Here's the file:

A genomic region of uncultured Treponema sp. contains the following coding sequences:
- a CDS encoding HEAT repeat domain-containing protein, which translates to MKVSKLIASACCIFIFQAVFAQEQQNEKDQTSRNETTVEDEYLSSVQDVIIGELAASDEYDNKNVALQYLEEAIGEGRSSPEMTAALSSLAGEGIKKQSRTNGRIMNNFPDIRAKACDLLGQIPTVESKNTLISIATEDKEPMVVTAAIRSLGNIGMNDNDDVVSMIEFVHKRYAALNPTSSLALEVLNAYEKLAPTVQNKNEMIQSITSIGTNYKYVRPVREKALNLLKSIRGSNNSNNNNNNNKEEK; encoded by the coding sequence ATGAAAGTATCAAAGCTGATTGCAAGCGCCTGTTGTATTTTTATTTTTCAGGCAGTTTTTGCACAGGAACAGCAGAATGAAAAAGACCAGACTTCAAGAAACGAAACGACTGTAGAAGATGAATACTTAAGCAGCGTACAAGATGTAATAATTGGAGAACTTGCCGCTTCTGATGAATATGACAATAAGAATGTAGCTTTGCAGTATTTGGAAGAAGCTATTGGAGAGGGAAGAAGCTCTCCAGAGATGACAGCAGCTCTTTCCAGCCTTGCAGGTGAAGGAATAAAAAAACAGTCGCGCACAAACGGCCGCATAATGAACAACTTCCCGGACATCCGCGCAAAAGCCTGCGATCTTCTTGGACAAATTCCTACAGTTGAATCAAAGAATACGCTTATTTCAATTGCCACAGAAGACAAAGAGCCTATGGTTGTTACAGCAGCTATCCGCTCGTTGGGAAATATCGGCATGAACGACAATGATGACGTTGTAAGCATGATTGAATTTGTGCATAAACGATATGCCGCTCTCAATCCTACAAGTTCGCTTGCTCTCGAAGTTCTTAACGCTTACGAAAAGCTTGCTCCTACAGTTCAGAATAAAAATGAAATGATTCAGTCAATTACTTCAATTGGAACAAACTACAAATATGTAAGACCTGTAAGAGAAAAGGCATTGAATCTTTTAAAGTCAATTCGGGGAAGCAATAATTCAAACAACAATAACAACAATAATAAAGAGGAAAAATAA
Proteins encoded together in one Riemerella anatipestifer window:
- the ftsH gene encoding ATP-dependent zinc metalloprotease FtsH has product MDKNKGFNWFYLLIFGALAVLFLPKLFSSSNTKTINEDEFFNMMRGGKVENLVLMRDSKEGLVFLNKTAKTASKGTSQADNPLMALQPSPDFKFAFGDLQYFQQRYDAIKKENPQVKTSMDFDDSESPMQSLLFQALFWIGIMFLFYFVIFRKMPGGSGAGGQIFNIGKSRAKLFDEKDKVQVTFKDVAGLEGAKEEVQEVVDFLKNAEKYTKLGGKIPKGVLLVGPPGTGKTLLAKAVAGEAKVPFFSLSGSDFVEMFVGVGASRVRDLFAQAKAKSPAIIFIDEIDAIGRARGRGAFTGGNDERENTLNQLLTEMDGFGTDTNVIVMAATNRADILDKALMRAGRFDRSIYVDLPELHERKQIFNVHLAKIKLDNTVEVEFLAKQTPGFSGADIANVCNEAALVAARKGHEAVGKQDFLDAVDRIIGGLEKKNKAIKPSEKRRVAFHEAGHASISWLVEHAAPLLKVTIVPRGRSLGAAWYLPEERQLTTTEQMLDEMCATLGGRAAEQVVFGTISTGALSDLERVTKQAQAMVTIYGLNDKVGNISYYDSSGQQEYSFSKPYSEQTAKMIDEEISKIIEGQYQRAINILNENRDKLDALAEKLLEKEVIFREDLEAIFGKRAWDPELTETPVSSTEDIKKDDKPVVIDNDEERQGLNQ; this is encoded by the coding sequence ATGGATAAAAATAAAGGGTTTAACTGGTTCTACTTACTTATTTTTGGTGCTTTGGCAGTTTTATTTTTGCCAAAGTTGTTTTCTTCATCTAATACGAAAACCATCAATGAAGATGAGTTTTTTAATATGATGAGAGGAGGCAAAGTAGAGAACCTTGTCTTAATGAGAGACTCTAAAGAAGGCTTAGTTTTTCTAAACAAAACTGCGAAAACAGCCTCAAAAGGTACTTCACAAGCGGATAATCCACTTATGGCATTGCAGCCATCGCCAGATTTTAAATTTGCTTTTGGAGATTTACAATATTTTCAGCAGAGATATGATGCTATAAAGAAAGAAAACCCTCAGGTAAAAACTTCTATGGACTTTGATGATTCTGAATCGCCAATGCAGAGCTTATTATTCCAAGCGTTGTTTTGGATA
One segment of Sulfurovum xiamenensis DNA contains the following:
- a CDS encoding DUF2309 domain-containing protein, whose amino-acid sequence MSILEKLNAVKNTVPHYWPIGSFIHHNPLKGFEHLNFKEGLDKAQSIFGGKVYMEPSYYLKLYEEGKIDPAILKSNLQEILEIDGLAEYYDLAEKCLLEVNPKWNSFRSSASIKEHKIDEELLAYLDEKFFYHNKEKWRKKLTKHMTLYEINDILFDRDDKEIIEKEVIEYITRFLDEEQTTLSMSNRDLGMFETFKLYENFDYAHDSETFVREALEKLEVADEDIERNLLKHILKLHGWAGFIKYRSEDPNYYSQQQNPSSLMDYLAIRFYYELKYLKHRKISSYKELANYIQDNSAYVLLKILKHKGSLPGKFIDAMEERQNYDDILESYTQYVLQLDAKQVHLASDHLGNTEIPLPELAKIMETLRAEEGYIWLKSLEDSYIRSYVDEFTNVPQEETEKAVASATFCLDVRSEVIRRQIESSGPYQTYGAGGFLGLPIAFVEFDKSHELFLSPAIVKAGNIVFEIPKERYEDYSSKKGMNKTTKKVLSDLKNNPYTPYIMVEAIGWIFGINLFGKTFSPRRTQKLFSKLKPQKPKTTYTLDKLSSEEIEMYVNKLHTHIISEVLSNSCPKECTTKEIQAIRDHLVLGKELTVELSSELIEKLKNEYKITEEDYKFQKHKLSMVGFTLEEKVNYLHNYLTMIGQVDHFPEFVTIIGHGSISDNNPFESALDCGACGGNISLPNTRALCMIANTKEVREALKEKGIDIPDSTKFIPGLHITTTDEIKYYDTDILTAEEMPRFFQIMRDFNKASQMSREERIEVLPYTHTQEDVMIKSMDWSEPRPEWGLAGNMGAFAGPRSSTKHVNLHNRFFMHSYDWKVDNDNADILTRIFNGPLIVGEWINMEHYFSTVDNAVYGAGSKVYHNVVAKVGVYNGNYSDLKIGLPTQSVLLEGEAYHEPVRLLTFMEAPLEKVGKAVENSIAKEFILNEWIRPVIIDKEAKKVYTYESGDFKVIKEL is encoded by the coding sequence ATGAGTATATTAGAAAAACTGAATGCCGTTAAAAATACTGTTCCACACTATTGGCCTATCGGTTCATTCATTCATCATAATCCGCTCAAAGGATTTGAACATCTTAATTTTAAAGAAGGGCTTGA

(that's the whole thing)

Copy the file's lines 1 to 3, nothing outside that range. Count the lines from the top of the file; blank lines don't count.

A genomic region of uncultured Treponema sp. contains the following coding sequences:
- a CDS encoding HEAT repeat domain-containing protein, which translates to MKVSKLIASACCIFIFQAVFAQEQQNEKDQTSRNETTVEDEYLSSVQDVIIGELAASDEYDNKNVALQYLEEAIGEGRSSPEMTAALSSLAGEGIKKQSRTNGRIMNNFPDIRAKACDLLGQIPTVESKNTLISIATEDKEPMVVTAAIRSLGNIGMNDNDDVVSMIEFVHKRYAALNPTSSLALEVLNAYEKLAPTVQNKNEMIQSITSIGTNYKYVRPVREKALNLLKSIRGSNNSNNNNNNNKEEK; encoded by the coding sequence ATGAAAGTATCAAAGCTGATTGCAAGCGCCTGTTGTATTTTTATTTTTCAGGCAGTTTTTGCACAGGAACAGCAGAATGAAAAAGACCAGACTTCAAGAAACGAAACGACTGTAGAAGATGAATACTTAAGCAGCGTACAAGATGTAATAATTGGAGAACTTGCCGCTTCTGATGAATATGACAATAAGAATGTAGCTTTGCAGTATTTGGAAGAAGCTATTGGAGAGGGAAGAAGCTCTCCAGAGATGACAGCAGCTCTTTCCAGCCTTGCAGGTGAAGGAATAAAAAAACAGTCGCGCACAAACGGCCGCATAATGAACAACTTCCCGGACATCCGCGCAAAAGCCTGCGATCTTCTTGGACAAATTCCTACAGTTGAATCAAAGAATACGCTTATTTCAATTGCCACAGAAGACAAAGAGCCTATGGTTGTTACAGCAGCTATCCGCTCGTTGGGAAATATCGGCATGAACGACAATGATGACGTTGTAAGCATGATTGAATTTGTGCATAAACGATATGCCGCTCTCAATCCTACAAGTTCGCTTGCTCTCGAAGTTCTTAACGCTTACGAAAAGCTTGCTCCTACAGTTCAGAATAAAAATGAAATGATTCAGTCAATTACTTCAATTGGAACAAACTACAAATATGTAAGACCTGTAAGAGAAAAGGCATTGAATCTTTTAAAGTCAATTCGGGGAAGCAATAATTCAAACAACAATAACAACAATAATAAAGAGGAAAAATAA
Proteins encoded together in one Riemerella anatipestifer window: